Tuesday, August 25, 2009

The Evil Mastermind and the Squeaker.

At the end of May we acquired a new dog in the family. Well, at least we think he's a dog. He might just be an escapee or retired Dr. Seuss character. With a name like Wrangler, one has to wonder.

Cooper seemed to accept this addition to his personal space with the usual aplomb, though he quickly judged that this creature was not up to his intellectual standards. He's proven handy to keep around for the entertainment factor, so he is tolerated as long as he didn't get too pushy.

Wrangler rules the roost when it comes to toys. Toys are his raison d'etre. Anything that squeaks, especially. Cooper quickly figured out how to push Wrangler's buttons. Any time he wants to tease Wrangler, Cooper will get ahold of (all of) Wrangler's toys and parade around him, causing Wrangler to go into a frenzy of barking and panicking that he'll never get his toys back.

But tonight Cooper took it to a whole new level.

We were eating ice cream. Both dogs love ice cream. But Cooper LOVES ice cream. Sarah and Scott finished theirs first and Cooper claimed rights to licking their bowls clean. I was still working on mine, and Wrangler was patiently waiting for his turn.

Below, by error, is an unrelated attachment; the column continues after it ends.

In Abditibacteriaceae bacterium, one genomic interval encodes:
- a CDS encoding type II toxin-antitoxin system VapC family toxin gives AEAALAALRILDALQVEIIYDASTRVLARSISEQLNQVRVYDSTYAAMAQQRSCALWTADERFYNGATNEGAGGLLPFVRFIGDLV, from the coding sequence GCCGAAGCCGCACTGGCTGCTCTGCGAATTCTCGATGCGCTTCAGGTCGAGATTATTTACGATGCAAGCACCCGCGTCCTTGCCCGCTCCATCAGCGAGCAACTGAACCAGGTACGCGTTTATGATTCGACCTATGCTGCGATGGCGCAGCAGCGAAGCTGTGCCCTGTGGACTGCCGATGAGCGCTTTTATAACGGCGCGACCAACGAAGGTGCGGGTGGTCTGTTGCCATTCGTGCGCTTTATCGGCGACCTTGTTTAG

Cooper also saw I had some, but he didn't get in line or try to out-brute Wrangler for ice cream he knew full well he didn't deserve. Instead, he turned back to Sarah and the drawer where he knew his own squeaky toy was hidden safely away from Wrangler's obsessive personality.

So Sarah gave him his toy. And he proceeded to parade around until he got Wrangler's attention. And he got Wrangler's attention, all right. Wrangler jumped and barked and whined and growled and fussed until Cooper finally gave over the toy. Wrangler, all happy, proceeded to squeak-squeak-squeaky-squeak-squeak...

...and Cooper made his way, oh-so-confidently, over in front of me and my nearly-empty ice cream dish.

No amount of begging or enticing could possibly persuade Wrangler away from that toy. He was stuck to the squeak like a fly on honey. And Cooper sat in full confidence of his right to that ice cream dish.

Cooper, the master manipulator, once again won his day and the third ice cream bowl.

And the Squeaker squeaks on.